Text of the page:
If your time is so limited that you must stay near Tokyo Airport, consider taking the train into the little town of Narita. It is about a half-hour ride from the airport; we started and ended our trip in Narita . . . and we actually finalized our shopping for gifts to take home in Narita. Prices were reasonable; sure many of the items we bought could be found in San Francisco, which is near where we live, but that's not the same as having something actually from Japan. Flight crew often stay in Narita as it is convenient, and it has retained the feeling of old Japan with its small shops and family-run restaurants.
We happened to be in Narita during the “Gion-e”, which is an event of Naritasan Shinshoji Temple. Naritasan Shinshoji Temple is the main temple of the Shingon Sect of Chizan-ha Buddhism. Founded by Archbishop Kancho in the third year of Tenkei (940), the temple is dedicated to Fudo Myouou, the god of fire; the image of which was carved and consecrated by Saint Kobo Daishi. Since its foundation, Shinshoji has attracted many followers of the Fudo faith, and is visited by about ten million people a year.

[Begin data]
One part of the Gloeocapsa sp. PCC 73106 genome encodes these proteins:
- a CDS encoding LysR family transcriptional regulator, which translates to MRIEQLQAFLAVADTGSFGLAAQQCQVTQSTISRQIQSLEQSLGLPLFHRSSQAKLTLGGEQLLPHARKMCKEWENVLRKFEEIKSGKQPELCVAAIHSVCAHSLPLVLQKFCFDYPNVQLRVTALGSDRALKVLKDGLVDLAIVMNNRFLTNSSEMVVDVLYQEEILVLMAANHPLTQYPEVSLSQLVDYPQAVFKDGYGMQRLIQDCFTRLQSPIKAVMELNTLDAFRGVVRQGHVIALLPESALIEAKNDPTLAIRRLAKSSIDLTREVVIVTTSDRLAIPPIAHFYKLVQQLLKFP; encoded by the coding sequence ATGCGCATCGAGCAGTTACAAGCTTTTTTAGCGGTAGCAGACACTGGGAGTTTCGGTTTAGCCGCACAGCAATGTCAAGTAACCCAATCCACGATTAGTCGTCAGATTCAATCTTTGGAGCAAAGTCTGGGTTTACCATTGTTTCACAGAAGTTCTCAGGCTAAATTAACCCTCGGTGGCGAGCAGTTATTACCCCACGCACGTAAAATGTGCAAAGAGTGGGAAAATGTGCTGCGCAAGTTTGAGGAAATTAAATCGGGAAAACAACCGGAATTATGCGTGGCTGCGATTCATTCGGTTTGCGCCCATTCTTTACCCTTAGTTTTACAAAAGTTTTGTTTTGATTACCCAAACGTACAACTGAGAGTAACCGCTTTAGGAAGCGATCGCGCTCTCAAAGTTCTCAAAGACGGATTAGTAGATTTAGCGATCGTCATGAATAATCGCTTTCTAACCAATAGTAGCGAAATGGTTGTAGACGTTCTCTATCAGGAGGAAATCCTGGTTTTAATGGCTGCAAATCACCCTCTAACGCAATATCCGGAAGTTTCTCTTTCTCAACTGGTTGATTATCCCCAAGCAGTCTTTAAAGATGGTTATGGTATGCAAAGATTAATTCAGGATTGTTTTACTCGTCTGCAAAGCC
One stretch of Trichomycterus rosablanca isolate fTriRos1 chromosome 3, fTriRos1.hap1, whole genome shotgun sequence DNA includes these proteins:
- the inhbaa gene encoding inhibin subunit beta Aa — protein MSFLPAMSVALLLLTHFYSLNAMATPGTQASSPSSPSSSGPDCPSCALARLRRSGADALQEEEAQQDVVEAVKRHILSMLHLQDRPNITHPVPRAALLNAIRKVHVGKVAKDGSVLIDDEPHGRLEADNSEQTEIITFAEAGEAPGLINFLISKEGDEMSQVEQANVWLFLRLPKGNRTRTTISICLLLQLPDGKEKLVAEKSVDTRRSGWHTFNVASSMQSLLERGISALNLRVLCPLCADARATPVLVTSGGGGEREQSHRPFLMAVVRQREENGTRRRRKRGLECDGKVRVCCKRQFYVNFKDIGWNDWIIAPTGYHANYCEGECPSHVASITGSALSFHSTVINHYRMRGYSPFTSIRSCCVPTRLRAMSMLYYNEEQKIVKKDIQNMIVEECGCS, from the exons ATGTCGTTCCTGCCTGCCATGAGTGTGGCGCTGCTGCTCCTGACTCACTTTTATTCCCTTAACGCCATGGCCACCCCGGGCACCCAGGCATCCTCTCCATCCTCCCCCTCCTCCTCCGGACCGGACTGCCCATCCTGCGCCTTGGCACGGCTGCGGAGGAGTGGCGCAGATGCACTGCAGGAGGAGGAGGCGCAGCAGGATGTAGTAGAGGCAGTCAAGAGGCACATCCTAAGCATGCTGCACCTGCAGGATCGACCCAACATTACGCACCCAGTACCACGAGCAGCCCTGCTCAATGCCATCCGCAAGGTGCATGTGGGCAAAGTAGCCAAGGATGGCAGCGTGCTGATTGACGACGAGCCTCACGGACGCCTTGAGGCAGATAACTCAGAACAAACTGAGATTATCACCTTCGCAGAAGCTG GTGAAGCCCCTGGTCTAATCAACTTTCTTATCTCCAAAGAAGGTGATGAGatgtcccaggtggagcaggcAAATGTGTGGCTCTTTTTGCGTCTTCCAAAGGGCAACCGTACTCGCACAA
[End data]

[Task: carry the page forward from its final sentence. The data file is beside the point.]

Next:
The Narita Gion Festival is one of the greatest festivals in Japan and held in Narita for three days in early July every year. During the period, neighborhoods build shrines and carry them through the streets in a contest.